You Bought Your First Home -> Now what?

I remember when I bought my first home back in 1985. I was elated to get out of the apartment experience, which in my case had to do with what I perceived as an overbearing Property Manager. Looking backward I wasn't completely innocent about some of his actions. My roommate, friends, and I were all in our early 20's and not the most quiet of tenants.

Moving into the new place, which I struggled to purchase using roommates to help path the mortgage the first few years, was an eye opening experience to someone who had spent most of their life living in a parent's home and a few years of apartment complex dwelling.

The home I purchased was in reasonably good shape. At that time it was only 11 years old, so hadn't seen too much wear except carpets and window coverings. What could go wrong?

In the first six months virtually every faucet developed an drip. A washer repair only lasted a couple months, so I ended up replacing all the faucets. Not too bad, using my own labor it probably cost a couple hundred 1985 dollars. If I had used a plumber it would have been much more.

Before the year was out the water heater bottom decided to rust out in the middle of the night. Due to a bit of strangeness in the home design my water heater was located in an upstairs closet with a drain pan and pipe down to the garage. Unfortunately the drain pipe was plugged, so I ended up with water starting to run down the stairs before I could get it turned off. Hot water! For this I did contact a plumber and the cost was near $1,000 if I remember correctly. I do remember that I made the mistake of not calling my home warranty provider first, which would have covered 90% of the replacement including the plumber's fees.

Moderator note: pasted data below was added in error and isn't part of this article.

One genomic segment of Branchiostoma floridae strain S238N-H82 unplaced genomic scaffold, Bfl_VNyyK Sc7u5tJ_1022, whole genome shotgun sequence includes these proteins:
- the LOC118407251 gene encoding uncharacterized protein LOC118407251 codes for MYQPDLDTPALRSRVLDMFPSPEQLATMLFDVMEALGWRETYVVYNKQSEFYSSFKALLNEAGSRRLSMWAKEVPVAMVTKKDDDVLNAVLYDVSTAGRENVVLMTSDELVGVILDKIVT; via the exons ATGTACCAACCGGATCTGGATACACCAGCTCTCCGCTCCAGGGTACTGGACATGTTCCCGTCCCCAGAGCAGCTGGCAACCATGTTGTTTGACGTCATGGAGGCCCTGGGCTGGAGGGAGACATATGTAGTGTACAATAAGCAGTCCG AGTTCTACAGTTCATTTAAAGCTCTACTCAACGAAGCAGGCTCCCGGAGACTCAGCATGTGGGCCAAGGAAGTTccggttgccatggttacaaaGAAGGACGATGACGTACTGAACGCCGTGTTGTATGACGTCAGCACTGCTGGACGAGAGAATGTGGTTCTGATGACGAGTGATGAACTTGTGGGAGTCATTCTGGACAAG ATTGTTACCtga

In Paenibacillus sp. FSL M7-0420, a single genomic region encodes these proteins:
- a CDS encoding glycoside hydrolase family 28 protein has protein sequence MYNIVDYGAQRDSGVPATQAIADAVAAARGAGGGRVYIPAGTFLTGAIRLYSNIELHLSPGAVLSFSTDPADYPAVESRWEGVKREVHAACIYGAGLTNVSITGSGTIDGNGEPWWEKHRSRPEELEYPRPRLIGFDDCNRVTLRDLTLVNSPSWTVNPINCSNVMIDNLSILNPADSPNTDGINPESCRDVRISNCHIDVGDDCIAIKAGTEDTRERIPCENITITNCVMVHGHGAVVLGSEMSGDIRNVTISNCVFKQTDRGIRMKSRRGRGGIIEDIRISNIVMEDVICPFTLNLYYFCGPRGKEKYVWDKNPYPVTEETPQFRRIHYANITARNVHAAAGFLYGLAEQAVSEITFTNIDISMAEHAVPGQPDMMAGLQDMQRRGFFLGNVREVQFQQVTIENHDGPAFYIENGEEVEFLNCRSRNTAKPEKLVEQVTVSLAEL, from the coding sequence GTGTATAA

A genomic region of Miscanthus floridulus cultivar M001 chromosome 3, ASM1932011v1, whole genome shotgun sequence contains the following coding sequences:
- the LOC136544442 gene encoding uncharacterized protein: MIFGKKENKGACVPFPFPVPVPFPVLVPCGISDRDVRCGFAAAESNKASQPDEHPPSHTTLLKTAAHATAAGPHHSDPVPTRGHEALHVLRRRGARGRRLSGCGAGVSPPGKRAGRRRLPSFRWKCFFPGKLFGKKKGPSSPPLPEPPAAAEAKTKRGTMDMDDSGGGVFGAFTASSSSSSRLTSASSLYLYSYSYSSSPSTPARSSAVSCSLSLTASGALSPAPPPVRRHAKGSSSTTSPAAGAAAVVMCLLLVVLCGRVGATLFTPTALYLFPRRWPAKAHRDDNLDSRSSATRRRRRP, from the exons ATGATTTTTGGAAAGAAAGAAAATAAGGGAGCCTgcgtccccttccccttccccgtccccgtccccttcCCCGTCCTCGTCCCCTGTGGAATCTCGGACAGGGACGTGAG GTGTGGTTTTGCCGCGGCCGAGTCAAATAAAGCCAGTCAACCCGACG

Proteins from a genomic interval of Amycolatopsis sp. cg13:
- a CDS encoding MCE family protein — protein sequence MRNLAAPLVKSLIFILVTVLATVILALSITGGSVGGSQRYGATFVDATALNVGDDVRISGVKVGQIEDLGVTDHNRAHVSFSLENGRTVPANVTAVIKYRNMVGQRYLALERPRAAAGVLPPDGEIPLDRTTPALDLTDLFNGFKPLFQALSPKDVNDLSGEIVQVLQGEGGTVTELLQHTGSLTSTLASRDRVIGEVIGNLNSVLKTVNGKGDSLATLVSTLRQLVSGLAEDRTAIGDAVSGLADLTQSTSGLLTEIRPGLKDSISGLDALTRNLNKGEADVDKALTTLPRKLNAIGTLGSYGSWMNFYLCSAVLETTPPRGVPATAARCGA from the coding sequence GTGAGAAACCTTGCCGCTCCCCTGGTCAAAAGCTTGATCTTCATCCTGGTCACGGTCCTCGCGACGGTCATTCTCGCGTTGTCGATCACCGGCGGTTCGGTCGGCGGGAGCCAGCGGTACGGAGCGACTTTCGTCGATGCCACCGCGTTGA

Like many first-time home buyers I was ill prepared both mentally and financially to deal with the maintenance of my largest asset. The first year was rough, but I sort of got the hang of it as time went by, but never exactly. When a big ticket item failed or was due for maintenance, like the roof, painting, or the refrigerator, I never seemed quite ready for the expense and usually resorted to the high interest credit card for the fix or repair.

Real estate agents sometimes have the tendency to quickly pass over the subject with buyers, as the conversation about these additional costs can be demotivating.

I recommend to my clients, especially first-time buyers, that they look at all the things they need to do over time to keep their new home in shape and things they want to do to improve it and create a budget so they can put aside money monthly for those rainy days.

There can be nothing more irritating than saving for the new patio and grill, then being stuck spending that money on a new roof and starting all over again.